Review: PIzza West, Whitby

Pizza West has brought a little taste of Italy to the Yorkshire seaside, writes Amanda Wragg.

Pizza West, West Cliff, Whitby. Pepperoni, tomato, mozzarella, buratta pizza. Picture Tony Johnson

It’s a warm summer night and we’re sitting at the bar of the open kitchen of a restaurant, the azure sea shimmering in the distance. The sky is pearly as the sun dips; the doors are thrown open, chefs are shovelling pizzas into a wood stove, searing fresh fish, plating butterfly prawns and piling whipped chilli feta and roasted vine tomatoes on to crostini. Smart serving staff buzz about and a chilled Balearic soundtrack floats in the air as a peach Bellini arrives with anchovies and salsa verde and we toast our good fortune for throwing off the tightest Covid shackles, putting on our glad rags and finally travelling – to Whitby.

Some say Whitby is the most popular seaside town in the country. The crowds that descend all year round attest to that – it’s a honeypot for sure – and you’d think that there would be a wide choice of good restaurants to feed everyone. You’d be wrong unless you want fish & chips, which of course are the best – the late AA Gill chose “regular, mushy peas” at the Magpie Cafe as one of his last suppers. But otherwise? You can count them on three fingers: Mademoiselles, a lovely bistro on Skinner Street; Andrew Pern’s Star Inn the Harbour for interesting fish dishes; and now, Pizza West on West Cliff.

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It’s a long, low, single-storey 1970s building that was once a privately run, super-quirky quirky science museum called the Whitby Wizard (established by Norwegian educationalist Dag Kjelldahl, it was open for ten years, closing in 2012), then several incarnations including cafe/chippy/pan-Asian restaurant.

Pizza West, West Cliff, Whitby. Picture Tony Johnson

New owner Chloe Ellis got the keys in March last year and completely gutted the building, fitting Crittall-type windows, pouring and then polishing a concrete floor and installing a magnificent central wood-burning stove; doors opened on June 3, 2021. It’s unrecognisable; contemporary, stylish and filled with light.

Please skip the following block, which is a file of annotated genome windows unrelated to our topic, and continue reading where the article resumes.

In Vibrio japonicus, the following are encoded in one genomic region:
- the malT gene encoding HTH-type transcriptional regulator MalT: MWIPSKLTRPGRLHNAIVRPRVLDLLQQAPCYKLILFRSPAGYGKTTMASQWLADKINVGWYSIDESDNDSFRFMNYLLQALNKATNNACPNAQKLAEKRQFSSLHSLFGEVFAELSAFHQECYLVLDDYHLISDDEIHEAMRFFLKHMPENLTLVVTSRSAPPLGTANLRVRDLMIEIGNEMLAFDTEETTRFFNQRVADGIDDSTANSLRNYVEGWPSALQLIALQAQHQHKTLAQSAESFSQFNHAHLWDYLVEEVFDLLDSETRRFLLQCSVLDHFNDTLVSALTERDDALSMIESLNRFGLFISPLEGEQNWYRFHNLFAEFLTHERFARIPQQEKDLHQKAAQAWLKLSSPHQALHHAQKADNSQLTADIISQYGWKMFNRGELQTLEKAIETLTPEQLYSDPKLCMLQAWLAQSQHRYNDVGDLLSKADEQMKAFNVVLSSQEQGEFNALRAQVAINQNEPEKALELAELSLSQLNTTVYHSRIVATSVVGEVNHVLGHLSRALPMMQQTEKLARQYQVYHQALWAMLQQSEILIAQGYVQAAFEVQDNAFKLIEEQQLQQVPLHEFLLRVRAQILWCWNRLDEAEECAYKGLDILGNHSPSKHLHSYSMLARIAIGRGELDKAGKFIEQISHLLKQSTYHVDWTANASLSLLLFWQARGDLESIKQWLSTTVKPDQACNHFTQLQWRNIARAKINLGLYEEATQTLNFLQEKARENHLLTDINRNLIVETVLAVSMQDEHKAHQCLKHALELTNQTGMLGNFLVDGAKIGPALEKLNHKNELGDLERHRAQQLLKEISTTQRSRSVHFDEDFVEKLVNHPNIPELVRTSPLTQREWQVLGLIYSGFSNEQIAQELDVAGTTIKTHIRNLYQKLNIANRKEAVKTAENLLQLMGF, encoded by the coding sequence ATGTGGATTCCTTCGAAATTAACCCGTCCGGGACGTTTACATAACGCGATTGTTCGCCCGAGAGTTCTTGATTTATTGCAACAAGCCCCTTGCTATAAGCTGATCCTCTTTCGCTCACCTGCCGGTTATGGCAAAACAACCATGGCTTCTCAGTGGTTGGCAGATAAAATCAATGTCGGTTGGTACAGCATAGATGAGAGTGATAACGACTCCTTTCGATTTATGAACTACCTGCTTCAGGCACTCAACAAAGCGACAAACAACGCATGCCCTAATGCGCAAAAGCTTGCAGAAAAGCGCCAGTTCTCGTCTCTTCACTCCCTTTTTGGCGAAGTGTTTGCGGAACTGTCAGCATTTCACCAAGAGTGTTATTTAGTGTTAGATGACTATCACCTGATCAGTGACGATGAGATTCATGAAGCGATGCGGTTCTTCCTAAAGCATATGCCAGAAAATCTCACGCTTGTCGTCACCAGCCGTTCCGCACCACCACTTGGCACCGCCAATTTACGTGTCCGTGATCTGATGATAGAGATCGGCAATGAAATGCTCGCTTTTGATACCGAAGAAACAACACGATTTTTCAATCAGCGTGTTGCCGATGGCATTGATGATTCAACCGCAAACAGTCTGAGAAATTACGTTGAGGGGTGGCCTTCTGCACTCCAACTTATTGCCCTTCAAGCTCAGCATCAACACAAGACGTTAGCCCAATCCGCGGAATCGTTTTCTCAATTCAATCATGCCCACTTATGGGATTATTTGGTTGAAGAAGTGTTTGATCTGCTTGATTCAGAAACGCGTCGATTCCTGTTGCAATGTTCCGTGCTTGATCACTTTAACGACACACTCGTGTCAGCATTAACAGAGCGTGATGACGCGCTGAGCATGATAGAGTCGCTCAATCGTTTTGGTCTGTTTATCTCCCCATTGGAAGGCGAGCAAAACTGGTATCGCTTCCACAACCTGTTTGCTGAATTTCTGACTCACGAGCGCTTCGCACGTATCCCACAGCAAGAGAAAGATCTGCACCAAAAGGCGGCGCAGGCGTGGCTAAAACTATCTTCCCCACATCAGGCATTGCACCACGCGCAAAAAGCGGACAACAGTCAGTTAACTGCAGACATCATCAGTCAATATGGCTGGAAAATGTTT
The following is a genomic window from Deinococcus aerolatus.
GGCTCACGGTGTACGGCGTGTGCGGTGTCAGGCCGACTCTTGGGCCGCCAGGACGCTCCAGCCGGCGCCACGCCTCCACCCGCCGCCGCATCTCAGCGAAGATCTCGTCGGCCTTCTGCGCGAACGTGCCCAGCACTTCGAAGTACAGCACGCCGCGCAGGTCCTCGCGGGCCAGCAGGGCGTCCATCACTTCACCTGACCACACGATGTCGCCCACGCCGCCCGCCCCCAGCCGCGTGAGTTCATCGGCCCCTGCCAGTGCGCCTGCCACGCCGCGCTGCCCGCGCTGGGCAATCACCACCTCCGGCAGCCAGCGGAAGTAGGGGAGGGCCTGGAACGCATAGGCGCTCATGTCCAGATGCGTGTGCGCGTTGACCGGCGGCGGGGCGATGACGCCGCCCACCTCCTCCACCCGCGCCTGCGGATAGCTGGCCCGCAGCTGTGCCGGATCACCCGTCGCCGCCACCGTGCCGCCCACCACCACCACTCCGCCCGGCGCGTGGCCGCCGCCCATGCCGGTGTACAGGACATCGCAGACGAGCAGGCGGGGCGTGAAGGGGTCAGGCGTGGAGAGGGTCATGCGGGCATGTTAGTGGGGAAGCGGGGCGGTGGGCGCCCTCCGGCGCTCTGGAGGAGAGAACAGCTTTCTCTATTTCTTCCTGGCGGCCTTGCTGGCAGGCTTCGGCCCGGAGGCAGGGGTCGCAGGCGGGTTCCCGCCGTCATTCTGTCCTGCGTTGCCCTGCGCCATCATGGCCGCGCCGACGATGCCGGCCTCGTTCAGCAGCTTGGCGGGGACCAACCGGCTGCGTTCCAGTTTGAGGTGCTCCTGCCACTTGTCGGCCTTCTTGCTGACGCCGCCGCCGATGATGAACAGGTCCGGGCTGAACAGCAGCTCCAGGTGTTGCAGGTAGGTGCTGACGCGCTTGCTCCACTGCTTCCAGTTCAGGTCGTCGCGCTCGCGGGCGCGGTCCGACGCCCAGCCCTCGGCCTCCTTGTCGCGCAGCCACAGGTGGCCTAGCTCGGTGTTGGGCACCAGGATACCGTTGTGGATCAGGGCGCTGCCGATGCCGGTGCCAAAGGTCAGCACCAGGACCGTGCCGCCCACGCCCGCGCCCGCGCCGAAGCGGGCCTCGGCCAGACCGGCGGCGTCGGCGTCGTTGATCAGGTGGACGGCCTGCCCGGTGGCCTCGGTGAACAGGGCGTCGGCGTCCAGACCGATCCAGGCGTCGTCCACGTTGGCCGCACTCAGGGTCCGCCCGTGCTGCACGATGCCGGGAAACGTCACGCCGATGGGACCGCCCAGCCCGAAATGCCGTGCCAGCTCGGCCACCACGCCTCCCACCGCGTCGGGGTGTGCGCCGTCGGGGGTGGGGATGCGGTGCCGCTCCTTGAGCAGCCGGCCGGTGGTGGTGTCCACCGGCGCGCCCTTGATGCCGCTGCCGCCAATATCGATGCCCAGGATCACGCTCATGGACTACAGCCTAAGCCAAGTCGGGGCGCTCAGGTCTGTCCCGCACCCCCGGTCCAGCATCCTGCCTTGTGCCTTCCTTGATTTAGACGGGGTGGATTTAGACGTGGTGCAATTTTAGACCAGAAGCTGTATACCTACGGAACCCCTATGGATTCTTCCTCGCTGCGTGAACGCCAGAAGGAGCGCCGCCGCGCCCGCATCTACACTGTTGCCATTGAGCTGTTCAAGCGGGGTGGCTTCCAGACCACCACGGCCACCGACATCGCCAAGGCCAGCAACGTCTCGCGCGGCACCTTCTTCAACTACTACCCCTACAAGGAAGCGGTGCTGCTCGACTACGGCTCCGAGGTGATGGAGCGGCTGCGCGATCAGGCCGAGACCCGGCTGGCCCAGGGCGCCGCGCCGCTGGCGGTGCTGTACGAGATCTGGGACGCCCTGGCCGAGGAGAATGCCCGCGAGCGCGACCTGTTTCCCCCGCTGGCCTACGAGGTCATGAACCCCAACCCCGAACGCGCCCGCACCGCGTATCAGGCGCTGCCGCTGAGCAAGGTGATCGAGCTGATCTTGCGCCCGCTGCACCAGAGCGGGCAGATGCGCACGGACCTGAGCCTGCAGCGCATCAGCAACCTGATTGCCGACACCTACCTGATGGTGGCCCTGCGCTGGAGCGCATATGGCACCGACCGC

Maybe it’s that pearlescence that drew Hockney back to the East Coast, or the warmth in the remains of the day or simply the prospect of a dinner cooked by someone else, but I’m feeling benevolent and it’s soon apparent that everyone knows what they’re doing and we’re going to have a good time.

The menu offers a decent range of pizzas, as you’d imagine, but a few surprises too. I like the idea of fire-baked sea bass and it absolutely delivers: a box-fresh fillet with charred courgette, pepper and onion. Wood-fired lamb chops have taken on the flavour of the flames and are cooled down with tzatziki, and a beautifully fresh burrata sits on roasted nectarine with heritage tomatoes and mint. I’ve eaten a lot of this creamy cow’s milk cheese in Italy but never with fruit and I can tell you it works.

Chef Simon Trueman is bringing good-looking sourdough pizzas out of the huge stove and a Tuscan sausage, mozzarella, San Marzano tomatoes, sage and crispy onion comes our way along with another loaded with anchovies, capers and olives – and they’re the real deal. Ok, so we’re overlooking the North Sea, not the Bay of Naples, but you get my drift. I’m tempted by the Pizza Bianca (mozzarella, truffle, parmesan, olive oil, thyme) but can never resist beef cheek ragu and it’s clearly been bubbling away in a pot for hours; it’s sticky, dark and delicious. A courgette, lemon, basil and feta salad adds a welcome freshness. Elsewhere you’ll find feta and spinach tortellini with brown butter and sage and Dolcelatte pappardelle with black pepper.

Wood fired lamb chops, tzatziki. Picture Tony Johnson

Chloe and her husband David ran the Marine and Moon & Sixpence, both by the harbour, both well worth a visit back in the pre-pandemic era – and both victims of lockdown. After 14 years there, they were looking for a new venture, and Italy was their inspiration.

They’ve pretty much pulled it off – it’s as if it landed, fully-formed, from the sky. I talk to restaurateurs who are struggling to find and keep staff, but there seems to be no shortage here; maybe it’s a good place to work, or perhaps it’s the vibe? The one thing you can’t import is atmosphere – you can make a place look appealing with the promise of good food, but until there are bums on seats there’s no guarantee. Pizza West has it in spades.

We’ve had an elegant sufficiency, as my dad would say, but nonetheless we order affogato, lemon ricotta cannolis and caramelised peach and mascarpone and we’re glad we did.

A sad old building has been given a fabulous facelift, authentic Italian food is on the menu and – I’d argue, best of all – it’s huge fun. There are any number of reasons to come to Whitby and now there’s another one – for me, the best reason.

Lemon ricotta cannolis, pistachio. Picture Tony Johnson

food 5/5

drinks 5/5

atmosphere 5/5

prices 5/5

Charred summer vegetable salad Picture Tony Johnson

Pizza West, West Cliff, Whitby, North Yorkshire, YO21 3HT. Tel: 01947 604789. www.pizzawest.co.uk. Opening times: Monday and Tuesday, closed; Wednesday to Saturday, 11.30am until late; Sunday, 11.30am to 4pm.

Pizza West, West Cliff, Whitby. Picture Tony Johnson